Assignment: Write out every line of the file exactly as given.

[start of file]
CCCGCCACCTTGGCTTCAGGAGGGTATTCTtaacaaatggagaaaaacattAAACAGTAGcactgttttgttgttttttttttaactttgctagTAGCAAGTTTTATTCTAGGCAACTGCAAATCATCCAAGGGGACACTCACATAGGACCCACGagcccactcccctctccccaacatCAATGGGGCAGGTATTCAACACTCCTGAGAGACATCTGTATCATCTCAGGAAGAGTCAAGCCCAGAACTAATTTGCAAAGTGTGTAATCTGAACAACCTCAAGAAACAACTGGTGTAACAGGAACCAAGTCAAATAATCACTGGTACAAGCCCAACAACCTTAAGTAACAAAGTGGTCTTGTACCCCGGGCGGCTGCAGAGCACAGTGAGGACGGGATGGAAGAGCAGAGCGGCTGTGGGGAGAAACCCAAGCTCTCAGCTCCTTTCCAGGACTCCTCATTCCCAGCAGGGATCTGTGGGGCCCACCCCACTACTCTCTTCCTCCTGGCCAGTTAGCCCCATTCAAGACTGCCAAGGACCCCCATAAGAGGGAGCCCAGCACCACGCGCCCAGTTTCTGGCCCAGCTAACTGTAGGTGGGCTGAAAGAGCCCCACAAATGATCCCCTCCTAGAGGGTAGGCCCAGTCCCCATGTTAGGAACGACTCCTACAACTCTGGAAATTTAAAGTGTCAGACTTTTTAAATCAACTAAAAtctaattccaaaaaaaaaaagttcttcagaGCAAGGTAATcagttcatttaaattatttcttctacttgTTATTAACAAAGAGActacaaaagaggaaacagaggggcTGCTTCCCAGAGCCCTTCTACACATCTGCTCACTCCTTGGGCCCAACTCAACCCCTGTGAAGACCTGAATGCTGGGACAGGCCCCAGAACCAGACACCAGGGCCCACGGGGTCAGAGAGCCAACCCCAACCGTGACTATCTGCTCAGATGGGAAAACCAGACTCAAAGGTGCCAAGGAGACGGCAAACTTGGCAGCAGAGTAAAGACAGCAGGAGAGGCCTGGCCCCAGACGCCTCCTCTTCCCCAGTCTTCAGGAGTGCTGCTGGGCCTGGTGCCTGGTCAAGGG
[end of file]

CCCGCCACCTTGGCTTCAGGAGGGTATTCTtaacaaatggagaaaaacattAAACAGTAGcactgttttgttgttttttttttaactttgctagTAGCAAGTTTTATTCTAGGCAACTGCAAATCATCCAAGGGGACACTCACATAGGACCCACGagcccactcccctctccccaacatCAATGGGGCAGGTATTCAACACTCCTGAGAGACATCTGTATCATCTCAGGAAGAGTCAAGCCCAGAACTAATTTGCAAAGTGTGTAATCTGAACAACCTCAAGAAACAACTGGTGTAACAGGAACCAAGTCAAATAATCACTGGTACAAGCCCAACAACCTTAAGTAACAAAGTGGTCTTGTACCCCGGGCGGCTGCAGAGCACAGTGAGGACGGGATGGAAGAGCAGAGCGGCTGTGGGGAGAAACCCAAGCTCTCAGCTCCTTTCCAGGACTCCTCATTCCCAGCAGGGATCTGTGGGGCCCACCCCACTACTCTCTTCCTCCTGGCCAGTTAGCCCCATTCAAGACTGCCAAGGACCCCCATAAGAGGGAGCCCAGCACCACGCGCCCAGTTTCTGGCCCAGCTAACTGTAGGTGGGCTGAAAGAGCCCCACAAATGATCCCCTCCTAGAGGGTAGGCCCAGTCCCCATGTTAGGAACGACTCCTACAACTCTGGAAATTTAAAGTGTCAGACTTTTTAAATCAACTAAAAtctaattccaaaaaaaaaaagttcttcagaGCAAGGTAATcagttcatttaaattatttcttctacttgTTATTAACAAAGAGActacaaaagaggaaacagaggggcTGCTTCCCAGAGCCCTTCTACACATCTGCTCACTCCTTGGGCCCAACTCAACCCCTGTGAAGACCTGAATGCTGGGACAGGCCCCAGAACCAGACACCAGGGCCCACGGGGTCAGAGAGCCAACCCCAACCGTGACTATCTGCTCAGATGGGAAAACCAGACTCAAAGGTGCCAAGGAGACGGCAAACTTGGCAGCAGAGTAAAGACAGCAGGAGAGGCCTGGCCCCAGACGCCTCCTCTTCCCCAGTCTTCAGGAGTGCTGCTGGGCCTGGTGCCTGGTCAAGGG